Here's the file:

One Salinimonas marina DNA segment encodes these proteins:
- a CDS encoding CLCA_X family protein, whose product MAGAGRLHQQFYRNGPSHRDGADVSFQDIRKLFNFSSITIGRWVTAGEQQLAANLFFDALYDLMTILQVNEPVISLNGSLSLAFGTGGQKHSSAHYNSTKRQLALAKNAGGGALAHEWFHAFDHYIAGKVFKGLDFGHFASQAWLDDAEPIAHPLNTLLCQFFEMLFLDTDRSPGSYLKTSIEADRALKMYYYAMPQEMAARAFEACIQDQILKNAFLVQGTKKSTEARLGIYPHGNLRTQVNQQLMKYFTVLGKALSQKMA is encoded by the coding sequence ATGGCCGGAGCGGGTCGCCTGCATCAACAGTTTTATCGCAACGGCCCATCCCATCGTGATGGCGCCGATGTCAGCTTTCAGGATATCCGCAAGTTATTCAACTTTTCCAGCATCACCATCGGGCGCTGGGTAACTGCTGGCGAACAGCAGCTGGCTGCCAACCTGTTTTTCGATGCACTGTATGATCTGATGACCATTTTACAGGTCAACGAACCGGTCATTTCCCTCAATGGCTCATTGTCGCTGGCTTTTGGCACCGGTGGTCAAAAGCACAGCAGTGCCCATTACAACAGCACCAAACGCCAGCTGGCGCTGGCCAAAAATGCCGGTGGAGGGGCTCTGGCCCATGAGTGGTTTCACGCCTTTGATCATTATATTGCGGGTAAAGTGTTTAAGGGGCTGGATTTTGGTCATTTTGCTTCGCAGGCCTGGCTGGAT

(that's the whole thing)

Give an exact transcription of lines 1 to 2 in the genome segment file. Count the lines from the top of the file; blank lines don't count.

One Salinimonas marina DNA segment encodes these proteins:
- a CDS encoding CLCA_X family protein, whose product MAGAGRLHQQFYRNGPSHRDGADVSFQDIRKLFNFSSITIGRWVTAGEQQLAANLFFDALYDLMTILQVNEPVISLNGSLSLAFGTGGQKHSSAHYNSTKRQLALAKNAGGGALAHEWFHAFDHYIAGKVFKGLDFGHFASQAWLDDAEPIAHPLNTLLCQFFEMLFLDTDRSPGSYLKTSIEADRALKMYYYAMPQEMAARAFEACIQDQILKNAFLVQGTKKSTEARLGIYPHGNLRTQVNQQLMKYFTVLGKALSQKMA is encoded by the coding sequence ATGGCCGGAGCGGGTCGCCTGCATCAACAGTTTTATCGCAACGGCCCATCCCATCGTGATGGCGCCGATGTCAGCTTTCAGGATATCCGCAAGTTATTCAACTTTTCCAGCATCACCATCGGGCGCTGGGTAACTGCTGGCGAACAGCAGCTGGCTGCCAACCTGTTTTTCGATGCACTGTATGATCTGATGACCATTTTACAGGTCAACGAACCGGTCATTTCCCTCAATGGCTCATTGTCGCTGGCTTTTGGCACCGGTGGTCAAAAGCACAGCAGTGCCCATTACAACAGCACCAAACGCCAGCTGGCGCTGGCCAAAAATGCCGGTGGAGGGGCTCTGGCCCATGAGTGGTTTCACGCCTTTGATCATTATATTGCGGGTAAAGTGTTTAAGGGGCTGGATTTTGGTCATTTTGCTTCGCAGGCCTGGCTGGAT